Microsoft Leverages IPv6 With Vista
Internet Protocol version 6 promises to deliver connectivity features in Windows Vista not possible with today's Internet Protocol version 4.
Internet protocol version 6 (IPv6) promises to deliver connectivity features in Windows Vista not possible with today's Internet protocol version 4 (IPv4).
Microsoft Corp.'s "community technology preview" was issued in December. The second version ships in February. Both versions already support IPv6-enabled file-sharing and remote-access features.
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Driving Microsoft to adopt the IPv6 protocol in Vista is the ability to enable "new application experiences." It meant being able to incorporate "richer collaboration," multiplayer gaming, or voice and video into applications. Sinead O'Donovan, product unit manger for networking at Microsoft, said "When we looked at key applications such as MSN Messenger, we learned that developers needed to do too many tricks to get them to work over NAT."
Network Address Translation, or NAT, is a technology commonly used in the United States in which several devises can connect to the Internet on one IP address. It was developed as a temporary patch for the lack of IP connection points as more devices link to the Web.
As for the cost, software developers who are designing these applications for Windows in IPv4 were finding it too expensive. "If you had to route all the file-sharing traffic in MSN Messenger through your server it's very expensive to build that application because they must have a lot of servers to support the application," O'Donovan said. "IPv6 allows them take advantage of end-to-end connectivity, so if it makes sense for the traffic to go between two peers they can."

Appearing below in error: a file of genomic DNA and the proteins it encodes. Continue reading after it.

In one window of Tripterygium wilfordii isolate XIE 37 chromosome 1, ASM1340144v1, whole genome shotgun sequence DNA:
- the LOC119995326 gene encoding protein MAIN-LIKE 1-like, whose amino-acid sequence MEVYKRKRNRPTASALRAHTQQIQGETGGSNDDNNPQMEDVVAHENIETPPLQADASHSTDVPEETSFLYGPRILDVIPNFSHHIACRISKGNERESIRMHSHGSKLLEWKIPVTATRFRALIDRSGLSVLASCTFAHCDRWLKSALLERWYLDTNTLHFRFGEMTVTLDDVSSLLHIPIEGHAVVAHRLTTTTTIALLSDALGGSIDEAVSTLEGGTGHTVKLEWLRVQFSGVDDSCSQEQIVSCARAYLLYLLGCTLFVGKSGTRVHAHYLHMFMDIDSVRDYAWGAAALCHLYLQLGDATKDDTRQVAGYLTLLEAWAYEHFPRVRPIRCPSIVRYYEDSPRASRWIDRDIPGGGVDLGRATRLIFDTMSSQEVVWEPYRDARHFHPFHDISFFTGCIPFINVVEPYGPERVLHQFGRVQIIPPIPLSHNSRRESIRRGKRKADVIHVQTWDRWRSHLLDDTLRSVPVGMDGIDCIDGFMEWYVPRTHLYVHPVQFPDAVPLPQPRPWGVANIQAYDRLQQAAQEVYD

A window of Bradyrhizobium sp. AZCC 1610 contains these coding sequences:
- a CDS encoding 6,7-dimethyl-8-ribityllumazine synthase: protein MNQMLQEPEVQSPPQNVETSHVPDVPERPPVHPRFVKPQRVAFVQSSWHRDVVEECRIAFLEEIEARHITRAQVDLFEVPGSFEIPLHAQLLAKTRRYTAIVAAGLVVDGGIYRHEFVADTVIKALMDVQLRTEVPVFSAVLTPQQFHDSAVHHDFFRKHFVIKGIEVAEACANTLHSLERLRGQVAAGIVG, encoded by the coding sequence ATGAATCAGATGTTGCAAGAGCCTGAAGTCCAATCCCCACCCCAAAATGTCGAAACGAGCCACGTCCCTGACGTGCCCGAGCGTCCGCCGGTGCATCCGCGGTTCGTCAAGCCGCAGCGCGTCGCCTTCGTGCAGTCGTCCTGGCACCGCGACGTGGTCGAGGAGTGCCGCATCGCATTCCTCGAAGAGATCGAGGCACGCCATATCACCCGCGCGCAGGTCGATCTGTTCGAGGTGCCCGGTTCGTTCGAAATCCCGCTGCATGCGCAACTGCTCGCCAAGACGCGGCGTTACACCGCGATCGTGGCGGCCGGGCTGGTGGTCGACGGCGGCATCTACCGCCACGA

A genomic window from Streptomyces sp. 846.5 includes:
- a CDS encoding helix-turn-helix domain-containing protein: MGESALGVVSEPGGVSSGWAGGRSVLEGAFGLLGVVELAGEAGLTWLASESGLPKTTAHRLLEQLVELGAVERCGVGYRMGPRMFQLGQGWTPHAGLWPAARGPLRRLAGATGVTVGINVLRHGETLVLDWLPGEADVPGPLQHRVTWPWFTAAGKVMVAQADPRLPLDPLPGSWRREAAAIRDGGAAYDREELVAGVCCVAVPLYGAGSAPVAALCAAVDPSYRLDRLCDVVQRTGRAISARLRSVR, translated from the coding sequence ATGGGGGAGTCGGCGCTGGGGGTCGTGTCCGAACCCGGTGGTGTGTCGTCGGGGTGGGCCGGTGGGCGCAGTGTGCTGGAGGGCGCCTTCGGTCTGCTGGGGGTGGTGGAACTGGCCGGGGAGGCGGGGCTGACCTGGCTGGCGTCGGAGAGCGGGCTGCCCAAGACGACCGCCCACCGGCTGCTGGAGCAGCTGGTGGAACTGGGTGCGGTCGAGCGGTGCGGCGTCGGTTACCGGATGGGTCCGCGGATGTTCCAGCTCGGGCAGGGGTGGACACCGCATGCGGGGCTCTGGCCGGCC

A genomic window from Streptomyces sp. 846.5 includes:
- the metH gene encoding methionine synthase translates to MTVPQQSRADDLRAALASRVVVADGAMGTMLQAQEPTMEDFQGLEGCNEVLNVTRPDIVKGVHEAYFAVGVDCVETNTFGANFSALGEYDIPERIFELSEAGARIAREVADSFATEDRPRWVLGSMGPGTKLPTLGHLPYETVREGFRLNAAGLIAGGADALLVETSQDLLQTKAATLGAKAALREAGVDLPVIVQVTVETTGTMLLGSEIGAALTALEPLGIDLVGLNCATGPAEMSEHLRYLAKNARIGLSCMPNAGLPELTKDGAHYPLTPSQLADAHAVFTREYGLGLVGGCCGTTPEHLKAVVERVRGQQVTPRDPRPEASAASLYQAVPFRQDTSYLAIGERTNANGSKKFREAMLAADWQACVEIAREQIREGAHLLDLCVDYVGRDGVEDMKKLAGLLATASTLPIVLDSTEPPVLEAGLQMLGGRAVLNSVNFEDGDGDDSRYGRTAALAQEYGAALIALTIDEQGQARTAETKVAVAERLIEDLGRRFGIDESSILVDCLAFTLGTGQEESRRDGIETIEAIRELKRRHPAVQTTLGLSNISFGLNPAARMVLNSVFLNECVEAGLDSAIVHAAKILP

O'Donovan said it's important for applications with both voice and video traffic to travel directly between two piers because latency is an issue and users will notice any delay.
O'Donovan believes IPv6 offers securer data transmissions through longer IP addresses. The header length for IPv6 is 40-bytes and address 128-bits, compared with IPv4's 20-byte to 24-byte header and 32-bit address, Dale Geesey, vice president of consulting, v6 transition at UPIPv6 Summit Inc, confirmed in an e-mail.
IPv6 has inherent security features. Risks, such as worms, that quickly scan a range of addresses to find a vulnerable machine for an attack will need to scan more address, which requires increased computing power. Alex Lightman, chief executive officer and president of IPv6 Summit Inc., said "IPv6 has 2128 [or 3.4 1038] addresses," a number so large it's incomprehensible, "compared with IPv4, which has 232 addresses, or roughly 4 billion addresses."
Other security features exist, too. There is IPsec encryption, and a new technology called Secure Neighbor Discovery (SEND) protocol, a way to prevent IP address spoofing through cryptographically generating addresses.